How do I know it's really safe?
I helped the kids crawl out, pulled out our necessities (funny how few things we feel we really need in a situation like this), got back in the house. Turned the TV back on to see what was going on, called my husband to let him know that we were out of the hole and safe. Walked around the house to check the destruction and make sure that the roof was undamaged.
Called my mom to let her know we were okay.
Saw the damage. The wide swath cut through town. Rendered me speechless. Saw the schools that were hit, one of which was completely leveled; the other one where a friend worked, where her kids attended. Is she okay? Are all those kids okay? Because when I picked up my kids, all the kids in school were "sheltering in place," meaning doing what we were taught to do as kids… kneeling in the fetal position, facing the wall, hands over heads.
It was too much. I started crying. My kids just turned to stare, not knowing what to make of it. It was just too much. We were safe; I was relieved. But oh, the damage. I thanked them for their hugs, and my son sang in my ear, a Bob Marley song: "… everything's gonna be all right … everything's gonna be all right …" … the same song that I sang while I was in the OR getting prepped for my emergency C-section with him. Meaningful lyrics.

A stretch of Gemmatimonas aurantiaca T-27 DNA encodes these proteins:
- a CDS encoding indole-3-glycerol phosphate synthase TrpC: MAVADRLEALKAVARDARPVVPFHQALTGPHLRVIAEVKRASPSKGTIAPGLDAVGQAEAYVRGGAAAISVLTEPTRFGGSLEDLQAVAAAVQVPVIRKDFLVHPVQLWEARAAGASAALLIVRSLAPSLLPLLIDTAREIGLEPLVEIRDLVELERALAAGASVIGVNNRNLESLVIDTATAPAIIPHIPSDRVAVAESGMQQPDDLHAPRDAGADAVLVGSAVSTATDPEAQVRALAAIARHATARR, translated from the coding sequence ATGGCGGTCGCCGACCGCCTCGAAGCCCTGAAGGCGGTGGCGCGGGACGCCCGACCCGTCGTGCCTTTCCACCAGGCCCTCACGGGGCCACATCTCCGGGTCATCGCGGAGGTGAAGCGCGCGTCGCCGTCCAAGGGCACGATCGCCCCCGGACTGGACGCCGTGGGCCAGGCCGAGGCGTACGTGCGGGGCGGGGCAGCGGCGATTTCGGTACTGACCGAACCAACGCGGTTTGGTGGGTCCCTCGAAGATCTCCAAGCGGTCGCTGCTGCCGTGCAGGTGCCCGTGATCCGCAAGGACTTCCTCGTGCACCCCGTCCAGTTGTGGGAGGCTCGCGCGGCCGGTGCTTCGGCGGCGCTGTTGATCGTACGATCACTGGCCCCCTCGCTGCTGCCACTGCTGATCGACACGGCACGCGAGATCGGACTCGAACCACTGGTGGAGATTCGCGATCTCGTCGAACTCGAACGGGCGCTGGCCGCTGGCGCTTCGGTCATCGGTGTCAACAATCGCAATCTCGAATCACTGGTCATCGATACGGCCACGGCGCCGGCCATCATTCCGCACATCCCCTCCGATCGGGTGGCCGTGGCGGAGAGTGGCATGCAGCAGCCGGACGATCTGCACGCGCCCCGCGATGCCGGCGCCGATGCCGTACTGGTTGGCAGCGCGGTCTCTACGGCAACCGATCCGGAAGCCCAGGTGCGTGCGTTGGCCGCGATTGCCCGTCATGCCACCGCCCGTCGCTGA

We were glued to the coverage all night. Had to turn it off and watch old sitcom reruns at some point, when it got overwhelming. We've still got no water because the water treatment plant was hit, but I can't even complain about that. Watched the rescue efforts turn into recovery efforts and cried along with the reporter who told us about the story.
I spent hours on Facebook and Twitter, reposting requests to help find loved ones, local businesses and churches that opened up to help shelter those in need. And then seeing all of the people from all around the world tweeting their support for Oklahoma. Sending donations and putting out requests for more. Asking for information on those displaced families that they saw on the newsfeed. Listened to the sound of the sirens of the emergency vehicles responding to help. Those sirens sounded for hours. We wished that we could run down and help but knowing that staying away from the area was the best thing we could do to help right now.
The day before, after the storms, we came out of the house and counted the hailstones, smiled at the ducks that waddled in front of the house, hid in our bushes and played in the street puddles.
But today was different.
If you feel compelled, help. Contact the Red Cross or the Salvation Army and donate. They need money, water, supplies for the first responders and volunteers helping to clean up. If you can't donate, then send your prayers, kind words and thoughts our way.